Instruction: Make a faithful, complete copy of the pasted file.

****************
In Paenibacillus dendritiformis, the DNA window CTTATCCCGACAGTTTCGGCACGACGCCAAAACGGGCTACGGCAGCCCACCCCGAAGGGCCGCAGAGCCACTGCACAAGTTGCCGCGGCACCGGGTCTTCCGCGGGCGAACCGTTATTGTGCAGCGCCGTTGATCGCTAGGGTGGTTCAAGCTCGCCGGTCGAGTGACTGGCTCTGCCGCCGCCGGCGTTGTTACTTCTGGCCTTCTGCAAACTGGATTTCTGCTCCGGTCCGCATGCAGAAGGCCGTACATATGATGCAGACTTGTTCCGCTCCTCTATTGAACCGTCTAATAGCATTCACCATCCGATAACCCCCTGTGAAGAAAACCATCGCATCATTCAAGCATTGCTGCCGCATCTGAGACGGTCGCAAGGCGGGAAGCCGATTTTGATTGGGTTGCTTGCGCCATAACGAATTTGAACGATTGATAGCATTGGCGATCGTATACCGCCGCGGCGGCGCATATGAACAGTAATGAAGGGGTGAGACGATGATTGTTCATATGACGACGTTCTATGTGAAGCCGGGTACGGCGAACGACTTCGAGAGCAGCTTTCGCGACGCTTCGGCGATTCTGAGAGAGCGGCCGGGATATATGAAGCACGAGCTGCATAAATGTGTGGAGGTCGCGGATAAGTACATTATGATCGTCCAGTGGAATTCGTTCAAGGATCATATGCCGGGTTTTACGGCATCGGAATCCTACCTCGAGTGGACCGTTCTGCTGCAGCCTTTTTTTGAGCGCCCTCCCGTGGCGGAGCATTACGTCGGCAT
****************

In Paenibacillus dendritiformis, the DNA window CTTATCCCGACAGTTTCGGCACGACGCCAAAACGGGCTACGGCAGCCCACCCCGAAGGGCCGCAGAGCCACTGCACAAGTTGCCGCGGCACCGGGTCTTCCGCGGGCGAACCGTTATTGTGCAGCGCCGTTGATCGCTAGGGTGGTTCAAGCTCGCCGGTCGAGTGACTGGCTCTGCCGCCGCCGGCGTTGTTACTTCTGGCCTTCTGCAAACTGGATTTCTGCTCCGGTCCGCATGCAGAAGGCCGTACATATGATGCAGACTTGTTCCGCTCCTCTATTGAACCGTCTAATAGCATTCACCATCCGATAACCCCCTGTGAAGAAAACCATCGCATCATTCAAGCATTGCTGCCGCATCTGAGACGGTCGCAAGGCGGGAAGCCGATTTTGATTGGGTTGCTTGCGCCATAACGAATTTGAACGATTGATAGCATTGGCGATCGTATACCGCCGCGGCGGCGCATATGAACAGTAATGAAGGGGTGAGACGATGATTGTTCATATGACGACGTTCTATGTGAAGCCGGGTACGGCGAACGACTTCGAGAGCAGCTTTCGCGACGCTTCGGCGATTCTGAGAGAGCGGCCGGGATATATGAAGCACGAGCTGCATAAATGTGTGGAGGTCGCGGATAAGTACATTATGATCGTCCAGTGGAATTCGTTCAAGGATCATATGCCGGGTTTTACGGCATCGGAATCCTACCTCGAGTGGACCGTTCTGCTGCAGCCTTTTTTTGAGCGCCCTCCCGTGGCGGAGCATTACGTCGGCAT